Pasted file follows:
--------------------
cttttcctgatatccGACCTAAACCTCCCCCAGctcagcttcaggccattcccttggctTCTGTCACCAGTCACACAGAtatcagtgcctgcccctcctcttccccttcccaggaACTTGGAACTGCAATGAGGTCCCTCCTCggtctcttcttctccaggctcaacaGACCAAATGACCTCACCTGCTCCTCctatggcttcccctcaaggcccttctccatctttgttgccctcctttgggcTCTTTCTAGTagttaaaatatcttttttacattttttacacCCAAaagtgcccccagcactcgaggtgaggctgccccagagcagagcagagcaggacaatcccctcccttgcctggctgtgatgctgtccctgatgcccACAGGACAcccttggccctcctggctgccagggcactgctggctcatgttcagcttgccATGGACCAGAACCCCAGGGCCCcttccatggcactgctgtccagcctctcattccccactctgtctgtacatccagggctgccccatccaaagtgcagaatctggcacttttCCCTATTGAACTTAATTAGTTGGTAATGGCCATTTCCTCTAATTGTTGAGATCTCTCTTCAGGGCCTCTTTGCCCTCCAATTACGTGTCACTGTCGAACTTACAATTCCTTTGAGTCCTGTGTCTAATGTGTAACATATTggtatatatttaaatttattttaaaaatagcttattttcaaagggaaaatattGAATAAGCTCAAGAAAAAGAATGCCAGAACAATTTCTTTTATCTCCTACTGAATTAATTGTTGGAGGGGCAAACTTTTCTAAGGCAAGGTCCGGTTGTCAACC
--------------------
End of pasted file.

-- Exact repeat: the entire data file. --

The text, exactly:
cttttcctgatatccGACCTAAACCTCCCCCAGctcagcttcaggccattcccttggctTCTGTCACCAGTCACACAGAtatcagtgcctgcccctcctcttccccttcccaggaACTTGGAACTGCAATGAGGTCCCTCCTCggtctcttcttctccaggctcaacaGACCAAATGACCTCACCTGCTCCTCctatggcttcccctcaaggcccttctccatctttgttgccctcctttgggcTCTTTCTAGTagttaaaatatcttttttacattttttacacCCAAaagtgcccccagcactcgaggtgaggctgccccagagcagagcagagcaggacaatcccctcccttgcctggctgtgatgctgtccctgatgcccACAGGACAcccttggccctcctggctgccagggcactgctggctcatgttcagcttgccATGGACCAGAACCCCAGGGCCCcttccatggcactgctgtccagcctctcattccccactctgtctgtacatccagggctgccccatccaaagtgcagaatctggcacttttCCCTATTGAACTTAATTAGTTGGTAATGGCCATTTCCTCTAATTGTTGAGATCTCTCTTCAGGGCCTCTTTGCCCTCCAATTACGTGTCACTGTCGAACTTACAATTCCTTTGAGTCCTGTGTCTAATGTGTAACATATTggtatatatttaaatttattttaaaaatagcttattttcaaagggaaaatattGAATAAGCTCAAGAAAAAGAATGCCAGAACAATTTCTTTTATCTCCTACTGAATTAATTGTTGGAGGGGCAAACTTTTCTAAGGCAAGGTCCGGTTGTCAACC